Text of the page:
Ron Paul, Earmarks, and the Fox News Attack Dogs

I've just decided I'm voting for Ron Paul for president, even if I have to write him in. I've written about him here several times before, but the latest attack on him proves that the liberals and conservatives from the "establishment" are running more scared than ever. Ron Paul is gaining traction in the Presidential race, and so the attack dogs are out. And "conservative" ones at that!

Ron Paul reported recently that he requested about $400 million in pork spending in Congress for this year. He's the devil, right? He is the biggest hypocrite on the face of the earth right? Not so fast. I don't think so. Let's look at some facts surrounding the issue, not just the once that Fox News wants you to know.

Try a Google search with the words "Ron Paul 400 million earmarks" (without the quotes), and you will find an interesting phenonenon. Brit Hume from Fox News reported Congressman Paul's declaration, and then hundreds of bloggers picked up on that one story. They are incensed! They are outraged! They are...well, not so fast.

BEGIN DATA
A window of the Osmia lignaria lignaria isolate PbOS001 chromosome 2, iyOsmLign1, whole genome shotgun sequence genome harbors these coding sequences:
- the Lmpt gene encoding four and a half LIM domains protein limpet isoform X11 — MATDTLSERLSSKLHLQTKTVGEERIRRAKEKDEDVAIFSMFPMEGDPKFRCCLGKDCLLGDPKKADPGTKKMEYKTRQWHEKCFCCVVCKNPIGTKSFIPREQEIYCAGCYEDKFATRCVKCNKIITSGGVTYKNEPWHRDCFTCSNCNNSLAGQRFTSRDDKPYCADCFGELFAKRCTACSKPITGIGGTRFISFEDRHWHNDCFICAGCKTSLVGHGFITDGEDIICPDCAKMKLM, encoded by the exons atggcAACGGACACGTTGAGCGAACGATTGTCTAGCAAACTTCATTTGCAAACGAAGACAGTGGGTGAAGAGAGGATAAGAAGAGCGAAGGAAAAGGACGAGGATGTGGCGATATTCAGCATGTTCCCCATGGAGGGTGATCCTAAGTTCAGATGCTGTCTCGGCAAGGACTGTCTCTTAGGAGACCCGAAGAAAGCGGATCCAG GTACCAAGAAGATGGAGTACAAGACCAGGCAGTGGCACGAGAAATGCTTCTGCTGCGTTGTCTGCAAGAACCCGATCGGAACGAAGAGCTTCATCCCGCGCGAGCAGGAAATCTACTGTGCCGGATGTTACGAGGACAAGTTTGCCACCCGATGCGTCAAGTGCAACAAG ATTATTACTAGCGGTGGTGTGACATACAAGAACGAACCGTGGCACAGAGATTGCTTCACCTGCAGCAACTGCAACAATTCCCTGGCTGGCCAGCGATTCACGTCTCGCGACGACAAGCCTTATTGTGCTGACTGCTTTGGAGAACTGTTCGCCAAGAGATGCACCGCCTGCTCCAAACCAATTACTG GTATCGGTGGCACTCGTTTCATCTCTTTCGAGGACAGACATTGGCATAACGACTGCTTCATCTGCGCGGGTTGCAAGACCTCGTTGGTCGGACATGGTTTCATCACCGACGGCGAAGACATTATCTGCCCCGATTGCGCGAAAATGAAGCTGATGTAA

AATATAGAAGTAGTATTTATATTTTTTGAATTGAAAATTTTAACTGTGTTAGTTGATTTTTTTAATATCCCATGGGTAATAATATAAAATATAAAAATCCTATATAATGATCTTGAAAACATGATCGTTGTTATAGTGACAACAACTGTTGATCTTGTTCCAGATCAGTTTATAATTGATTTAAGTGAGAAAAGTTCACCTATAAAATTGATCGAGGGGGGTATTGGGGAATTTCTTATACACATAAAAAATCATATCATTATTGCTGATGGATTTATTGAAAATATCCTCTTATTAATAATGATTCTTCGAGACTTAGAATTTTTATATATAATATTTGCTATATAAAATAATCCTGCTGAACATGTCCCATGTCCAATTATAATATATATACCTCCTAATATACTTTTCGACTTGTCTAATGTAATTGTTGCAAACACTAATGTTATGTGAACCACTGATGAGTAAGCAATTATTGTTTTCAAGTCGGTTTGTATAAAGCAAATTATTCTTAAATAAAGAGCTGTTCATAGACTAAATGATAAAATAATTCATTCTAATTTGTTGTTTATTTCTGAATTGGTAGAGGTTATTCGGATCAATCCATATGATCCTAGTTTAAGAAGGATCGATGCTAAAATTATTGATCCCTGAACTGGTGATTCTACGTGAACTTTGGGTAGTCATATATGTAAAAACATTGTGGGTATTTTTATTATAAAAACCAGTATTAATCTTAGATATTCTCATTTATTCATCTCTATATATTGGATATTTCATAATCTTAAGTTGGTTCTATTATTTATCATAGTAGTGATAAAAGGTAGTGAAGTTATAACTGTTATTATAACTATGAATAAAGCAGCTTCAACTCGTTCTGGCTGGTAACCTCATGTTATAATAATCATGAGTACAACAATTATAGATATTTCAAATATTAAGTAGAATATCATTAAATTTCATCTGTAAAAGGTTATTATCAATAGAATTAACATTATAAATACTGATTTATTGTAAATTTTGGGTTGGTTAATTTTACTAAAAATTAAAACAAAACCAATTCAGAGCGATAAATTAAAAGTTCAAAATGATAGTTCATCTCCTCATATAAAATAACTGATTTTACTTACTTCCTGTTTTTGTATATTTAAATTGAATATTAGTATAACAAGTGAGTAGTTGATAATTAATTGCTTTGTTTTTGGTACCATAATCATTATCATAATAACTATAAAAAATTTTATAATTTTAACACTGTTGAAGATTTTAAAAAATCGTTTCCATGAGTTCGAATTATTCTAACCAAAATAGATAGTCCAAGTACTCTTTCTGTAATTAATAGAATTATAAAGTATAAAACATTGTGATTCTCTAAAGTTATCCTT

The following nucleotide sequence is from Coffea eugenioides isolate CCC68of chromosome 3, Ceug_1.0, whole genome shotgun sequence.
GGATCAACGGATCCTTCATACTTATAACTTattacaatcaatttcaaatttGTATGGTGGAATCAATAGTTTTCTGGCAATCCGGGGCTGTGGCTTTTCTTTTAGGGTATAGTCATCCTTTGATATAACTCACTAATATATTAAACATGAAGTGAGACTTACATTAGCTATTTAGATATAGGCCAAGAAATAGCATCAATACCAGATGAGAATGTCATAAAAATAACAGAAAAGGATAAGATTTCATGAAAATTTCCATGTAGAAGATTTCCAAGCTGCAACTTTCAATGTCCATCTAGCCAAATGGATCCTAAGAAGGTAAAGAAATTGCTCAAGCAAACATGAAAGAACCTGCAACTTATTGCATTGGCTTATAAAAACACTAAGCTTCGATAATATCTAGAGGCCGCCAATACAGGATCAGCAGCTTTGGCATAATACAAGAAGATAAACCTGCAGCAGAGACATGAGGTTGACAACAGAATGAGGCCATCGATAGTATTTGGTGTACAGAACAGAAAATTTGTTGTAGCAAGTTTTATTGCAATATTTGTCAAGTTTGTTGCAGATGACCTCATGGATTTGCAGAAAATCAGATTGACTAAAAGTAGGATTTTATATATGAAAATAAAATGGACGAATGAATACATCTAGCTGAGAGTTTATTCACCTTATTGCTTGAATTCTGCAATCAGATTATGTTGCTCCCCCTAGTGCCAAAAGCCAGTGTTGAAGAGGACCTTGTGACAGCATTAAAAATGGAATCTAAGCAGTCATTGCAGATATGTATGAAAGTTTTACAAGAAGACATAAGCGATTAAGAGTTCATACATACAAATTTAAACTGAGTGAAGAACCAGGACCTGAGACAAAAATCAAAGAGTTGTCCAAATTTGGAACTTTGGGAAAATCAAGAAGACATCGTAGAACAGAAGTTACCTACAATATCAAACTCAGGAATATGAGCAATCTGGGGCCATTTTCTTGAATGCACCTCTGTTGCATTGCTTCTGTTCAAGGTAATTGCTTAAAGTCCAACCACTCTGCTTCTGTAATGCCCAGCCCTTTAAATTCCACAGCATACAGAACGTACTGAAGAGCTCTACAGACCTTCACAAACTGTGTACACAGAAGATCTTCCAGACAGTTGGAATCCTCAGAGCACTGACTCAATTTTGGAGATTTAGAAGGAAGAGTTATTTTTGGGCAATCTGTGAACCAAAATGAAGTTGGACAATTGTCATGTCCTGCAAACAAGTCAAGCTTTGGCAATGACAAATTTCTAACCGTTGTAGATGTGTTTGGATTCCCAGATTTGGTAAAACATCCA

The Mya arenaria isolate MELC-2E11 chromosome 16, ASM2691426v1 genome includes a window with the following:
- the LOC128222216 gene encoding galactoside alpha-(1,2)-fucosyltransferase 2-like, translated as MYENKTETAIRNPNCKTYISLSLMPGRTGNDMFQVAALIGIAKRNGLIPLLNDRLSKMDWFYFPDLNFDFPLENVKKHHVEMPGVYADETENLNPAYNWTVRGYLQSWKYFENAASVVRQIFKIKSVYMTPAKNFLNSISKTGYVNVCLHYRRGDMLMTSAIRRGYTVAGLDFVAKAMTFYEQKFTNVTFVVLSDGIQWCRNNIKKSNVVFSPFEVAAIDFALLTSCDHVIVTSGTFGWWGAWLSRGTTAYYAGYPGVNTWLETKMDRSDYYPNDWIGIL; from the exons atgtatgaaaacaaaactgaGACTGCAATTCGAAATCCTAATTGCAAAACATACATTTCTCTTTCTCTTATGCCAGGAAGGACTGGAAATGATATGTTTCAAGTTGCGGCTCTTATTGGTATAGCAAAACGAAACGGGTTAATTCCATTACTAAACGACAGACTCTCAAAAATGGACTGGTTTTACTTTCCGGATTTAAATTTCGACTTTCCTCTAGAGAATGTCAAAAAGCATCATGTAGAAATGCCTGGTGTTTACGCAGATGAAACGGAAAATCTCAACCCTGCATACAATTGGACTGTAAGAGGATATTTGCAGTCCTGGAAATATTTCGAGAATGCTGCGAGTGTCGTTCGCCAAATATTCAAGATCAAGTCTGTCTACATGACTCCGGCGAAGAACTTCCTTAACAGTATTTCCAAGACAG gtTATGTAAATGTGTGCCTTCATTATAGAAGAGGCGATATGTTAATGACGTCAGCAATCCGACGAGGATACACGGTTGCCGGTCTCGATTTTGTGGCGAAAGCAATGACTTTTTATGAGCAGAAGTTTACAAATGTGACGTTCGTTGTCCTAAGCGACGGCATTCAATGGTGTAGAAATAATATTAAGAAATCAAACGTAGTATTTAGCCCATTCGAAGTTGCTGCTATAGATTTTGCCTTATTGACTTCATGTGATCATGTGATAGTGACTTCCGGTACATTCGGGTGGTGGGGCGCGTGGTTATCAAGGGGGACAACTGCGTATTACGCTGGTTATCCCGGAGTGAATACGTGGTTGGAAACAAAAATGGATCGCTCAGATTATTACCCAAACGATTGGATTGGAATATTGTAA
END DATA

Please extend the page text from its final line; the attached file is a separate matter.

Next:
Have you ever been a member of congress? Can you imagine that you would never request money to be allocated for anything? I always thought I wouldn't request unconstitutional things, but I don't know.

An earmark may or may not be pork. In other words, it may be something that the constitution actually allows, and then again it may not be.

Here are some quick facts about EarmarkGate:

It's not all for shrimp! Holy cow, what a sound bite society we live in!

Everyone requests earmarks
. Except for apparently John McCain. You wouldn't be doing your job if you didn't request earmarks (i.e. helped determine what spending goes on in Congress, especially if you are in the House of Representatives.) I know my senators and congressman here in Utah are very proud of the earmarks they request, even though they are of the porkish variety.

Ron Paul is one of the few who has divulged his earmark requests. As of a couple weeks ago, very few members of congress had even responded to requests that they do so. Nearly a hundred have specifically said that they would not release that kind of information. And nearly 300 have not even responded to the requests. Barack Obama requested almost the same dollar amount in earmarks as Ron Paul, but nobody is dogpiling on him. Obama requested that money be allocated to ensure that Asian carp cannot enter the Great Lakes, while Ron Paul requested nurturing and protection of the US shrimp industry. Sounds pretty similar.

Here is a summary of Congressman Paul's earmarks. They include funding:

  • To allow the Food and Drug administration to do antibiotic testing of seafood
  • For research into Athsma
  • Several of which are for the Army Corps of Engineers to design for and protect various harbors, shorelines, ports, river deltas, ship channels, and bayous in the Galveston, Texas area